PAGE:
Tis the season to be jolly, if you're Chorus at least, because the Commerce Commission just gave the company a huge Christmas present.
The regulator issued a final decision on what other telcos and internet providers should pay Chorus for access to that sweated asset, the last-millennium tech copper line network.
Unbundled copper lines where the provider puts its own equipment into the exchange or roadside cabinet to connect to customers will cost $7.11 more a month. Unbundled Bitstream Access or UBA will cost 14 cents more a month, the Commission has decided after a long and tortuous process that involved taking into account 240 submissions spanning over 6,000 pages.
According to Chorus, the price hike means another $120 million a year flowing into the company's coffers, or $600 million over the five years the decision stands.
That money will come from New Zealand broadband users.
Spark, which has worked hard to shed the Telecom past it shares with Chorus, warned that it will be forced to increase retail voice and broadband prices - how much is not known, but the telco said the new access pricing is $6.80 plus GST more per month than what providers currently pay.
Vodafone said it will increase prices too.
Merry Christmas then, Chorus. You did well to swing this one your way. For New Zealand internet users, it's the sad trombone. At least the price hikes weren't backdated as Chorus wanted originally.
Internet NZ, which called the decision a travesty, pointed out that we are the only country in the world putting up copper pricing. We pay more for fixed broadband than most developed countries - research from the International Telecommunications Union (ITU) put us in the 60th place in the world.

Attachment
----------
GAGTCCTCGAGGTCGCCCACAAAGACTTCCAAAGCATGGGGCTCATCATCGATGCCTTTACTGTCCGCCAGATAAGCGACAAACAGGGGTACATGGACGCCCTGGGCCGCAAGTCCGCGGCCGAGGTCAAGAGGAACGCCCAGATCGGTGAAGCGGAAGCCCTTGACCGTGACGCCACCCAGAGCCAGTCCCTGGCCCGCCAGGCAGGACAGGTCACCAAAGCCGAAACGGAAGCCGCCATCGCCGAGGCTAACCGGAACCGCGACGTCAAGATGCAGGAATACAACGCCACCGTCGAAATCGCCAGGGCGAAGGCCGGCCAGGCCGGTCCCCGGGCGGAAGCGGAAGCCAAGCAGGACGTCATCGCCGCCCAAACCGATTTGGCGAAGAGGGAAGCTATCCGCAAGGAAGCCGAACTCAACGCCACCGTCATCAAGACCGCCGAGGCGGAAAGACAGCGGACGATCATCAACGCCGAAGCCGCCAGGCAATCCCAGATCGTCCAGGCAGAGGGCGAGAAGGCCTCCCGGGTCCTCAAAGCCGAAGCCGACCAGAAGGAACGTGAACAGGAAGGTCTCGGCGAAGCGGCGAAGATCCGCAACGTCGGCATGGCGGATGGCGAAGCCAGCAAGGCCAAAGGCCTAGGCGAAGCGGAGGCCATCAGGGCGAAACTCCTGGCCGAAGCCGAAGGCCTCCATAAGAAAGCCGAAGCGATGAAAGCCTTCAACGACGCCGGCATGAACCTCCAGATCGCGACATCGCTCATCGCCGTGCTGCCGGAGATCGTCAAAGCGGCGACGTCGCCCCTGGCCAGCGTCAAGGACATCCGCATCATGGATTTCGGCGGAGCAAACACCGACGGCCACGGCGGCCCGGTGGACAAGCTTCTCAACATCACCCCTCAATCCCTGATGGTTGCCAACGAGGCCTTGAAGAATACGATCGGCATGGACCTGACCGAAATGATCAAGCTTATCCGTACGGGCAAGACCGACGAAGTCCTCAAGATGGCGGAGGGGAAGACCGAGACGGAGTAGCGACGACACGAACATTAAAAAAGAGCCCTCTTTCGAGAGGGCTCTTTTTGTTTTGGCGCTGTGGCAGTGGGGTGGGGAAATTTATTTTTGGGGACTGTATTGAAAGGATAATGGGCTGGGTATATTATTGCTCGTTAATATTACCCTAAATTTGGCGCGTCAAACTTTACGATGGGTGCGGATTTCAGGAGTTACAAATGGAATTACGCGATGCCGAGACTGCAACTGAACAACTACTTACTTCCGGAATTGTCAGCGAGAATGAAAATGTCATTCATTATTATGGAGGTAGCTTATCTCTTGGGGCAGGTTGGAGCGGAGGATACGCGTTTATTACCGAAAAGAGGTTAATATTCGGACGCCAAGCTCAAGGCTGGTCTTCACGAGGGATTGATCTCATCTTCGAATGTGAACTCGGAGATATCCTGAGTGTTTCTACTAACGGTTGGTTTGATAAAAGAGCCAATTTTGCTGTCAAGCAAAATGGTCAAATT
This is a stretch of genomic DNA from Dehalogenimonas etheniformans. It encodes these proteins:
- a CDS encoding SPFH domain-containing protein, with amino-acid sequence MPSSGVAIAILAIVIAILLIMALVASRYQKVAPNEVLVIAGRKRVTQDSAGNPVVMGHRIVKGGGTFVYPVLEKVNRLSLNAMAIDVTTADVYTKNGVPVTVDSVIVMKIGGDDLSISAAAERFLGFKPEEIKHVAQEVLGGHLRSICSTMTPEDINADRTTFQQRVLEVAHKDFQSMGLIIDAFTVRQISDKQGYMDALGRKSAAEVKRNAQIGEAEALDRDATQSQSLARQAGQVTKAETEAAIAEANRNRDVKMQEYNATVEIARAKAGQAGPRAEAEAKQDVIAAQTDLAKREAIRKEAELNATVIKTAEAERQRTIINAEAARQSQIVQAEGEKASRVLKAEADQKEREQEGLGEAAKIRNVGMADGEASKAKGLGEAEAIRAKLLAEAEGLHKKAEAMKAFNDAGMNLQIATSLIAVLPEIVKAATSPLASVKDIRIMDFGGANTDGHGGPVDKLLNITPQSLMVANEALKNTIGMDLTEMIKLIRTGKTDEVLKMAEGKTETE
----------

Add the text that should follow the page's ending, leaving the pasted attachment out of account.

Australia, hardly a poster boy for great, affordable internet access, is twenty places ahead of us, and New Zealand will drop even further down the rankings as pricing here goes up.
Given that Chorus is effectively an access monopoly for both copper and fibre broadband nationwide, the decision is concerning. The number of copper digital subscriber line (DSL) connections actually increased since December last year when I last looked into regulatory pricing for broadband.
There are now 1.33 million copper internet connections in New Zealand, up one per cent from last year, Stats NZ said in its latest survey of internet providers.
Fibre connections have more than doubled from 46,000 in 2014 to 105,000 this year, but they still only make up just five per cent of all broadband connections.
Spark says providers will now pay more for access to the copper network than they do for entry-level plans on Ultrafast Broadband (UFB) fibre.
While the taxpayer has chipped in a good wedge to help pay for the UFB network, you have to wonder how much incentive there is for Chorus to hurry up with the fibre rollout in the big cities over the next five years.
Selling access to the copper network is a much bigger business for Chorus than fibre, the above figures tell us, one that'll become more lucrative now too.
Why wouldn't Chorus attempt to cling onto copper further then?
Although broadband over copper will never be as fast and have the same reach as fibre-optic connections can deliver, there is clever technology being developed that can provide around 100 megabit per second speeds over phone lines.
Achieving such speeds over copper requires abandoning physical unbundling so that all the wires are controlled by Chorus managed electronics to ensure the noise in the cable is kept low, and it requires more electrical power too.
It's a difficult to do, limited reach (just a hundred meters or so), not well tested, and not terribly green, but I wouldn't be surprised if Chorus announces new DSL copper broadband products next year, if the regulation's tweaked by the government.
Watch this space, and your copper internet connection's speed. My one's jumped from 40 Mbps downloads to 60 Mbps, which is great as Chorus won't deploy UFB in my area until sometime after 2019.
It's almost as good as when the connection was first installed, and a speed that Chorus told me was impossible to maintain due to line interference and which therefore had to be throttled back. Interesting times.